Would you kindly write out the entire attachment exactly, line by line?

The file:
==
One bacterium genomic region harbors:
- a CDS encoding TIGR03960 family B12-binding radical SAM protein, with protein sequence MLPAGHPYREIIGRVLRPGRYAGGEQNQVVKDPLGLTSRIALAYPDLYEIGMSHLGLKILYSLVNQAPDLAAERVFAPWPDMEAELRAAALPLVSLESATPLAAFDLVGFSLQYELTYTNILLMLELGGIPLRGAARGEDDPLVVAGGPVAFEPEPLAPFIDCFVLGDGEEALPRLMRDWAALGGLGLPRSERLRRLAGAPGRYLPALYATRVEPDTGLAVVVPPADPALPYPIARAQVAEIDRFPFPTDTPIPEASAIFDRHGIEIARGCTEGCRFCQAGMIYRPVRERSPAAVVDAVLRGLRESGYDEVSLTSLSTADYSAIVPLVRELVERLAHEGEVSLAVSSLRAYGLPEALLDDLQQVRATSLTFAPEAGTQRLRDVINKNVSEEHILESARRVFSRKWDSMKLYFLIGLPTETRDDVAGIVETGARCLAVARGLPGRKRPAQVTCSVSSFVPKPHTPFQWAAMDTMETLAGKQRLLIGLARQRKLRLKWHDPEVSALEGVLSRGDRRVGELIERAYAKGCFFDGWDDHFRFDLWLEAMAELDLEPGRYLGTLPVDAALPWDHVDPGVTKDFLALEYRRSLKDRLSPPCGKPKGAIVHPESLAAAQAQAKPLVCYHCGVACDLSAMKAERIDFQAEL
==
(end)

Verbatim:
One bacterium genomic region harbors:
- a CDS encoding TIGR03960 family B12-binding radical SAM protein, with protein sequence MLPAGHPYREIIGRVLRPGRYAGGEQNQVVKDPLGLTSRIALAYPDLYEIGMSHLGLKILYSLVNQAPDLAAERVFAPWPDMEAELRAAALPLVSLESATPLAAFDLVGFSLQYELTYTNILLMLELGGIPLRGAARGEDDPLVVAGGPVAFEPEPLAPFIDCFVLGDGEEALPRLMRDWAALGGLGLPRSERLRRLAGAPGRYLPALYATRVEPDTGLAVVVPPADPALPYPIARAQVAEIDRFPFPTDTPIPEASAIFDRHGIEIARGCTEGCRFCQAGMIYRPVRERSPAAVVDAVLRGLRESGYDEVSLTSLSTADYSAIVPLVRELVERLAHEGEVSLAVSSLRAYGLPEALLDDLQQVRATSLTFAPEAGTQRLRDVINKNVSEEHILESARRVFSRKWDSMKLYFLIGLPTETRDDVAGIVETGARCLAVARGLPGRKRPAQVTCSVSSFVPKPHTPFQWAAMDTMETLAGKQRLLIGLARQRKLRLKWHDPEVSALEGVLSRGDRRVGELIERAYAKGCFFDGWDDHFRFDLWLEAMAELDLEPGRYLGTLPVDAALPWDHVDPGVTKDFLALEYRRSLKDRLSPPCGKPKGAIVHPESLAAAQAQAKPLVCYHCGVACDLSAMKAERIDFQAEL